Chow Chow food festival in Asheville/ photo by Reese Moore Photography

It’s been a couple of weeks now since the first ever Chow Chow food festival in downtown Asheville. Folks have had time to catch their breath and start assessing how it all went.

A reminder on how it started: the Asheville Food & Wine Festival had run its course over the past decade or so and quietly ended in 2017, so a group of Asheville’s culinary rock stars, led by Chef Katie Button of Curaté, started brainstorming what a new signature culinary event would look like. They decided on an event that would celebrate not just chefs, but all the “makers” required for a great meal, from the farmers and chefs to everyone in between. The result was Chow Chow, named after the familiar Southern relish. Button and Jael Rattigan of French Broad Chocolates co-captained the planning, which officially organized as a 501c3 nonprofit entity and assembled a board full of Asheville’s most well-known chefs and restaurateurs.

All around success: There’s no doubt that the first Chow Chow, which included a big three-day presence at Pack Square Park and a constellation of memorable experiences around town, was an overall success. The organization was solid. It went off as planned. The food, as expected, was out-of-this-world fantastic. The local participants were happy (and exhausted). Peter Pollay, a Chow Chow board member and the chef and co-owner of Posana restaurant (and the new Bargello and District 42 inside the Kimpton Hotel Arras), told me the festival was so well-organized that it didn’t even feel like a first-year event.

Attendance and economic impact: An official attendance hasn’t been declared, but Button told me in an interview that Chow Chow sold about 3,000 tickets, which was down from a first-year goal, stated early in the planning, of 5,000 tickets sold. The Explore Asheville Convention and Visitors Bureau, a significant supporter of the event, is helping Chow Chow organizers pull together an official economic impact calculation. The food fest team will present an after-action report at the Buncombe County Tourism Development Authority’s meeting later this month.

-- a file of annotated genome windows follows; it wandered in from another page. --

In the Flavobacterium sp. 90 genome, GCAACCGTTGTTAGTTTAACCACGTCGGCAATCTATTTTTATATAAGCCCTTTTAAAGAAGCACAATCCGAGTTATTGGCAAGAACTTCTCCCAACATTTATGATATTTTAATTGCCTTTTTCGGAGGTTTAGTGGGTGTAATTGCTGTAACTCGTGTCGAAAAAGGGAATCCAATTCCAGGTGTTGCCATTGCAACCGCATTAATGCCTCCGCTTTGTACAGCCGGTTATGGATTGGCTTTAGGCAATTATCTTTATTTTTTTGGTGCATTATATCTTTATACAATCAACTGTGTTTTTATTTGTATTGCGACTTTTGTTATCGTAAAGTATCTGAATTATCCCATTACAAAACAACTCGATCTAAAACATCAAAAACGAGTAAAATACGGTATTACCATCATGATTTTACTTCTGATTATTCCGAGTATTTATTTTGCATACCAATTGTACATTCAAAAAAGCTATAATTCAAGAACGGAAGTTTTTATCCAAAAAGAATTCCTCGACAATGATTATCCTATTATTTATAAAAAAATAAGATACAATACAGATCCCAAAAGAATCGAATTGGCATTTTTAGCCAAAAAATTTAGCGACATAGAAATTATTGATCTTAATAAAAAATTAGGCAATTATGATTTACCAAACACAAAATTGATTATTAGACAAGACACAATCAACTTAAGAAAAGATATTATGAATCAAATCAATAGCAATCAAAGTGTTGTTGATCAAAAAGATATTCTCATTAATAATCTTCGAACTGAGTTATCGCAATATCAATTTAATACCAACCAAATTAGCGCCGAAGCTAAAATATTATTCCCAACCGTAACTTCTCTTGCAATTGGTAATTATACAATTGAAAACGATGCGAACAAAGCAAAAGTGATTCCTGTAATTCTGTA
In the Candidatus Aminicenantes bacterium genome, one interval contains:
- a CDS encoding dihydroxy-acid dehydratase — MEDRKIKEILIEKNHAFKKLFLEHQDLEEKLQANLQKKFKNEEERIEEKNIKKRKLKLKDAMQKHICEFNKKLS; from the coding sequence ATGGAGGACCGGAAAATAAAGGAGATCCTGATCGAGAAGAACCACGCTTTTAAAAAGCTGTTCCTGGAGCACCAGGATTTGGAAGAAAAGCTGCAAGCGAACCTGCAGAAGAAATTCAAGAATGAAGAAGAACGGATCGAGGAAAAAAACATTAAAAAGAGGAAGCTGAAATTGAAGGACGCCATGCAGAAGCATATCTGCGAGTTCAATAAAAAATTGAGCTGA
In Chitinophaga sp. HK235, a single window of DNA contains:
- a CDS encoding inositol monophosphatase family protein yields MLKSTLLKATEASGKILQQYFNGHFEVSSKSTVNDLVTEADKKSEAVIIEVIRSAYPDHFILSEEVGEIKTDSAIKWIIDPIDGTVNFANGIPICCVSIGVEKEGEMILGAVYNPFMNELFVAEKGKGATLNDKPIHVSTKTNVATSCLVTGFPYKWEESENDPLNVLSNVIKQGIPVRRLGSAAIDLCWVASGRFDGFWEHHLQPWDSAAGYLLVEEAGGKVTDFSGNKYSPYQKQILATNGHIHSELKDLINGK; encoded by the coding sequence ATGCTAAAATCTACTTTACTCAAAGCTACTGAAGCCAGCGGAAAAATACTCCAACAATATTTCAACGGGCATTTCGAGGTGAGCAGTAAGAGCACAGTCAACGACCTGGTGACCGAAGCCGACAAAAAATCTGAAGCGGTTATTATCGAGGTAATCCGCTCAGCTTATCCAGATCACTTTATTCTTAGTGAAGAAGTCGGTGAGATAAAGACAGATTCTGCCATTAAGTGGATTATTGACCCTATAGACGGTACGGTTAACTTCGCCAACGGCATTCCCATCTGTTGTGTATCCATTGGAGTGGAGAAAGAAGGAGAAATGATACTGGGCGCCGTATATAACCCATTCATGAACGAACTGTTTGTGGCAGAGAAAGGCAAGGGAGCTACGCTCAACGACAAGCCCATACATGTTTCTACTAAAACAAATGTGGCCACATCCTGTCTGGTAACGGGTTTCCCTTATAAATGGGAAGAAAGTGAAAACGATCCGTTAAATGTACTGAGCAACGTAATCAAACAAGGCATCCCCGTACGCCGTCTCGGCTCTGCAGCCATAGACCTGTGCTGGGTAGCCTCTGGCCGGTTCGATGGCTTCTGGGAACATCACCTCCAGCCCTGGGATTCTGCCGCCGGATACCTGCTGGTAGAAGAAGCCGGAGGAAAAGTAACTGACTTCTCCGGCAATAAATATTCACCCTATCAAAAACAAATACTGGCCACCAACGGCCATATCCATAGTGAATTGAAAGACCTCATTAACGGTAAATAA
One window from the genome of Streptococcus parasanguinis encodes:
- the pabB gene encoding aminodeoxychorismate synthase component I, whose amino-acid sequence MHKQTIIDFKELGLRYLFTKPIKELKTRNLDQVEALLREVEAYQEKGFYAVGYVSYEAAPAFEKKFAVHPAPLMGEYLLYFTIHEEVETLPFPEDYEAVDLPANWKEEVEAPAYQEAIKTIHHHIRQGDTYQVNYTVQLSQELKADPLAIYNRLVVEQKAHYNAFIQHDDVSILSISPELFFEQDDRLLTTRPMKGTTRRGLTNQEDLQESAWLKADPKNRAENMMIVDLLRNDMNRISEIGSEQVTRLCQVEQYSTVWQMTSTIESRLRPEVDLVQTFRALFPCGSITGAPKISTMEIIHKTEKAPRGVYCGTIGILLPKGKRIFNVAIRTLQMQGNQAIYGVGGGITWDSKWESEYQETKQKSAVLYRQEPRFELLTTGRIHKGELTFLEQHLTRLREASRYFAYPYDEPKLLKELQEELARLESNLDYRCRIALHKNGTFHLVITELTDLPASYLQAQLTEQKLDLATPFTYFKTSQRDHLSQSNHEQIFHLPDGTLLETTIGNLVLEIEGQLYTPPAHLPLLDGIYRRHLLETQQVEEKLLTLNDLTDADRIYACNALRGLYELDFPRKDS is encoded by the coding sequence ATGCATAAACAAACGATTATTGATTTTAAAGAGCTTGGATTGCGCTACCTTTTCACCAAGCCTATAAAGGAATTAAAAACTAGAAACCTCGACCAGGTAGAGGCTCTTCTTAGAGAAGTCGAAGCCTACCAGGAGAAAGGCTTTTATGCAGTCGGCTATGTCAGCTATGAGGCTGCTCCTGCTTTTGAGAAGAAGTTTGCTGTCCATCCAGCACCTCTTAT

Sponsorships: Chow Chow has a big ace in the hole with the full-throated support of Asheville hotelier John McKibbon, who stepped up with significant sponsorship dollars (the dollar amount hasn’t been declared.) It’s clear he wants it to succeed, and he’s got skin in the game. The festival unfolded at the doorstep of his brand new Kimpton Hotel Arras, and it was held on a weekend in mid-September, considered by local tourism officials as a “shoulder season.” That’s a time between visitation highs and lows that can use a boost. The other big early institutional sponsor was the Buncombe County Tourism Development Authority, which awarded Chow Chow organizers an initial grant of $75,000, with another $25,000 coming in year two. Stephanie Brown, the president and CEO of Explore Asheville, described Chow Chow “as a top-shelf experience” at the Buncombe TDA’s meeting last month, adding that she heard plenty of “enthusiastic” feedback from attendees. That’s high praise from the TDA, which has mastered the art of marketing Asheville and is always looking for quintessential Asheville experiences to sell to visitors.

The value of exposure: Button told me that Chow Chow festival had an “editorial outreach” of some 97 million hits. I honestly don’t know how they calculate that, but I do know the event got great write-ups from the New York Times, Garden and Gun magazine and a number of other media outlets. That’s a testament to the media relationships built over the years by the Explore Asheville crew, who also invited in a select group of social media influencers and set them up with tickets. That kind of media exposure is incredibly valuable. Paying for that kind of audience reach would cost tens of thousands of dollars in terms of paid advertising.